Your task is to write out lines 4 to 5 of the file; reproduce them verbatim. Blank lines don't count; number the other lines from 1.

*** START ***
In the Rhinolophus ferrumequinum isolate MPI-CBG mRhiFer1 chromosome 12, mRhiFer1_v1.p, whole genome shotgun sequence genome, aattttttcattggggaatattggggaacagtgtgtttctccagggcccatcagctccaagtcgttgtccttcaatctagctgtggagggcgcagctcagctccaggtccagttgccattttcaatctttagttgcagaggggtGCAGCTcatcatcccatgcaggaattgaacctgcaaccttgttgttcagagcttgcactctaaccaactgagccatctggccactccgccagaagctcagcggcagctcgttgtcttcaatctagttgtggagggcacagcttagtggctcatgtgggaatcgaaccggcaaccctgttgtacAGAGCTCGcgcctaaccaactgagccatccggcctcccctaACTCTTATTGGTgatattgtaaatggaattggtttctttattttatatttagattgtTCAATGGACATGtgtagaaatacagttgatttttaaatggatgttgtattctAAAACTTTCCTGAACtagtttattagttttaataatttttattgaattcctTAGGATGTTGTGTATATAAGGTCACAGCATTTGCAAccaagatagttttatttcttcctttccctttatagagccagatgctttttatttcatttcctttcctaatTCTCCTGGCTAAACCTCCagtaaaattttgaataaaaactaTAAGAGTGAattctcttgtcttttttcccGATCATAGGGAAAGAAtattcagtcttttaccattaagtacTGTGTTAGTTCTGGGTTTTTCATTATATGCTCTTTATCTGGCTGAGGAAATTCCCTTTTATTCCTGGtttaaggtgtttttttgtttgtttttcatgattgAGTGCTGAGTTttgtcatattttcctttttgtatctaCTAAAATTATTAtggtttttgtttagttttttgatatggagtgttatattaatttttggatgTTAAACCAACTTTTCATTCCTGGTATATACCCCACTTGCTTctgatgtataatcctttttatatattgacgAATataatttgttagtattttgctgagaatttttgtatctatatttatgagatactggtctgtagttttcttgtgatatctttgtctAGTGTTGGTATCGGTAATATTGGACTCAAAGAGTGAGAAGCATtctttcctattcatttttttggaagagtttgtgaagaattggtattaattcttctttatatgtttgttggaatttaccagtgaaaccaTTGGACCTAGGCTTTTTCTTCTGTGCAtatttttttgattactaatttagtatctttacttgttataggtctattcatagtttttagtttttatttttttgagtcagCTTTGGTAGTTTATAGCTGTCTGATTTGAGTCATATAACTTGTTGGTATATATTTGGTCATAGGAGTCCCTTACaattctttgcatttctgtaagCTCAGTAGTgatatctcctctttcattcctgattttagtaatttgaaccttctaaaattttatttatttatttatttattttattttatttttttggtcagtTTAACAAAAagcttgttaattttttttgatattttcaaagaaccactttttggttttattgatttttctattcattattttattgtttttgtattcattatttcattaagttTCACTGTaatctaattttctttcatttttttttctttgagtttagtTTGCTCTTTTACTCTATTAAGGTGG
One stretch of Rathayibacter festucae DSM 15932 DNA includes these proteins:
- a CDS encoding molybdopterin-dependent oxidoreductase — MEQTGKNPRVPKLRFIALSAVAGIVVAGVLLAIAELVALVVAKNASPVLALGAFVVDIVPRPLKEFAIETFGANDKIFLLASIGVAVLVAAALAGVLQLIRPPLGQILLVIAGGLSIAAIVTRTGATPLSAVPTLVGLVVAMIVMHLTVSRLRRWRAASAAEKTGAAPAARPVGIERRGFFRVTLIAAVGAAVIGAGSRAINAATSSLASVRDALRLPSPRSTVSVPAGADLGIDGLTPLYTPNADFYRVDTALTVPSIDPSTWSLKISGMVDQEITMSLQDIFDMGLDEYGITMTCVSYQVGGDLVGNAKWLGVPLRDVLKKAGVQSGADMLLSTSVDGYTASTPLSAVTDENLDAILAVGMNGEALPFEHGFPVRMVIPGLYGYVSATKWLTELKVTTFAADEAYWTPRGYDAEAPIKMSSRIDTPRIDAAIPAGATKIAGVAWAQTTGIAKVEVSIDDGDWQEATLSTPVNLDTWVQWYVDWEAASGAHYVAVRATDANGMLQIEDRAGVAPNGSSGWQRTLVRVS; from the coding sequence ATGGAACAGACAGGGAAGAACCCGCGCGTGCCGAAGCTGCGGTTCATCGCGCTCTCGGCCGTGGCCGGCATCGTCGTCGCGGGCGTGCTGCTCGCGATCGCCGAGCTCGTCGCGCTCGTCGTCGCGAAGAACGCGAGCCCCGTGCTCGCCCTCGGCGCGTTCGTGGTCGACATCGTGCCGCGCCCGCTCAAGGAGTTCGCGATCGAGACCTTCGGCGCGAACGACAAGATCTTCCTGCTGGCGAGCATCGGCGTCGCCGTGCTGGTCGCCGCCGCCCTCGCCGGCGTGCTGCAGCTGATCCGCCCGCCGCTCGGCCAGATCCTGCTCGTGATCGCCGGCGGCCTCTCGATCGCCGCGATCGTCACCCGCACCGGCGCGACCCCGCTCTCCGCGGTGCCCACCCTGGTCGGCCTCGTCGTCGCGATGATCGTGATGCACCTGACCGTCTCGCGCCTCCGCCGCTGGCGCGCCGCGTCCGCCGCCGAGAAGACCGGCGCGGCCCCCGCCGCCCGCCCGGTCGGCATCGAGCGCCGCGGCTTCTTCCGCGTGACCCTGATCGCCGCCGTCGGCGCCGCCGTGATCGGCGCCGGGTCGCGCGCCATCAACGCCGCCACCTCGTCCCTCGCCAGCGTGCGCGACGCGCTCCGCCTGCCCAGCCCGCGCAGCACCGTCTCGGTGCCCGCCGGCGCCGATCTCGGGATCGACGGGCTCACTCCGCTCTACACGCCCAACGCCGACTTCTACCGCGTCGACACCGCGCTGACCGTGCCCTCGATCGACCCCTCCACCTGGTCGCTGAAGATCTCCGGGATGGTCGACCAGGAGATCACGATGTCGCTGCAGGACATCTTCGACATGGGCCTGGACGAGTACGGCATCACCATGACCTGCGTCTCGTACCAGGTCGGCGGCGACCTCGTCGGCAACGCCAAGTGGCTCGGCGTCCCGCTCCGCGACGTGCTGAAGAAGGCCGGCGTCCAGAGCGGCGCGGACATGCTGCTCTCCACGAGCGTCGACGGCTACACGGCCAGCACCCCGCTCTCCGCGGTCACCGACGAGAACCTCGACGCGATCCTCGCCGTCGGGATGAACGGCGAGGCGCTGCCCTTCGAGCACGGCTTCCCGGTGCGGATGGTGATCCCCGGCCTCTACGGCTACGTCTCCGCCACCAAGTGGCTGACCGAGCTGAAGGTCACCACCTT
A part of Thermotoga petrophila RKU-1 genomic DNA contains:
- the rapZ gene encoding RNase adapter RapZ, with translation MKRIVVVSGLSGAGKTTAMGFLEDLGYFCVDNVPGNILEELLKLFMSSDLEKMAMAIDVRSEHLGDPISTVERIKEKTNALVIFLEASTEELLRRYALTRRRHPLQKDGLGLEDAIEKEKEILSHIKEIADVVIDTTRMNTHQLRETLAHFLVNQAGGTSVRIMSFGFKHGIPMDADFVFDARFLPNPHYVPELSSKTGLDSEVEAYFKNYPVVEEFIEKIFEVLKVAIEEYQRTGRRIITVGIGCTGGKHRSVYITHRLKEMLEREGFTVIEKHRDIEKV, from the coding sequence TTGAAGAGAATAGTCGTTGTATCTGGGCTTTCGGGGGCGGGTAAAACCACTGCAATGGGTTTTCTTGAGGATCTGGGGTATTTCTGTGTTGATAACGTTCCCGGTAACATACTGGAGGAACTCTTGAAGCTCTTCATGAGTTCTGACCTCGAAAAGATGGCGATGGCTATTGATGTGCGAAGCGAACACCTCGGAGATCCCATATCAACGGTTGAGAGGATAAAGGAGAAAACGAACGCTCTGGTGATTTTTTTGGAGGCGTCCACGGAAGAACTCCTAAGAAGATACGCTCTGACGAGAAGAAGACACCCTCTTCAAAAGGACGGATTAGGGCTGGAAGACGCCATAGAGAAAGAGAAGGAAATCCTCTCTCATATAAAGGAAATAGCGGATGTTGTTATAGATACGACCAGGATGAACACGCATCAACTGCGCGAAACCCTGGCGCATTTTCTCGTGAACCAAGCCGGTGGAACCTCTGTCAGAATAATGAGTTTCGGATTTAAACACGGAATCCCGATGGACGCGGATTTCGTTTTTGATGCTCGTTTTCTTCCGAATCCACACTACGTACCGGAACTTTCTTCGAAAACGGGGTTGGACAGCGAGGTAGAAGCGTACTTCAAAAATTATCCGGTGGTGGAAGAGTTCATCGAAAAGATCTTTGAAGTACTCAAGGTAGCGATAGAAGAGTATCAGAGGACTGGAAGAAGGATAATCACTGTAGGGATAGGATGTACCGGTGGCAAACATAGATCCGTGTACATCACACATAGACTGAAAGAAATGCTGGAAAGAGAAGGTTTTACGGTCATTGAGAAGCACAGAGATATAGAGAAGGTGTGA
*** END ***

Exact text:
A part of Thermotoga petrophila RKU-1 genomic DNA contains:
- the rapZ gene encoding RNase adapter RapZ, with translation MKRIVVVSGLSGAGKTTAMGFLEDLGYFCVDNVPGNILEELLKLFMSSDLEKMAMAIDVRSEHLGDPISTVERIKEKTNALVIFLEASTEELLRRYALTRRRHPLQKDGLGLEDAIEKEKEILSHIKEIADVVIDTTRMNTHQLRETLAHFLVNQAGGTSVRIMSFGFKHGIPMDADFVFDARFLPNPHYVPELSSKTGLDSEVEAYFKNYPVVEEFIEKIFEVLKVAIEEYQRTGRRIITVGIGCTGGKHRSVYITHRLKEMLEREGFTVIEKHRDIEKV, from the coding sequence TTGAAGAGAATAGTCGTTGTATCTGGGCTTTCGGGGGCGGGTAAAACCACTGCAATGGGTTTTCTTGAGGATCTGGGGTATTTCTGTGTTGATAACGTTCCCGGTAACATACTGGAGGAACTCTTGAAGCTCTTCATGAGTTCTGACCTCGAAAAGATGGCGATGGCTATTGATGTGCGAAGCGAACACCTCGGAGATCCCATATCAACGGTTGAGAGGATAAAGGAGAAAACGAACGCTCTGGTGATTTTTTTGGAGGCGTCCACGGAAGAACTCCTAAGAAGATACGCTCTGACGAGAAGAAGACACCCTCTTCAAAAGGACGGATTAGGGCTGGAAGACGCCATAGAGAAAGAGAAGGAAATCCTCTCTCATATAAAGGAAATAGCGGATGTTGTTATAGATACGACCAGGATGAACACGCATCAACTGCGCGAAACCCTGGCGCATTTTCTCGTGAACCAAGCCGGTGGAACCTCTGTCAGAATAATGAGTTTCGGATTTAAACACGGAATCCCGATGGACGCGGATTTCGTTTTTGATGCTCGTTTTCTTCCGAATCCACACTACGTACCGGAACTTTCTTCGAAAACGGGGTTGGACAGCGAGGTAGAAGCGTACTTCAAAAATTATCCGGTGGTGGAAGAGTTCATCGAAAAGATCTTTGAAGTACTCAAGGTAGCGATAGAAGAGTATCAGAGGACTGGAAGAAGGATAATCACTGTAGGGATAGGATGTACCGGTGGCAAACATAGATCCGTGTACATCACACATAGACTGAAAGAAATGCTGGAAAGAGAAGGTTTTACGGTCATTGAGAAGCACAGAGATATAGAGAAGGTGTGA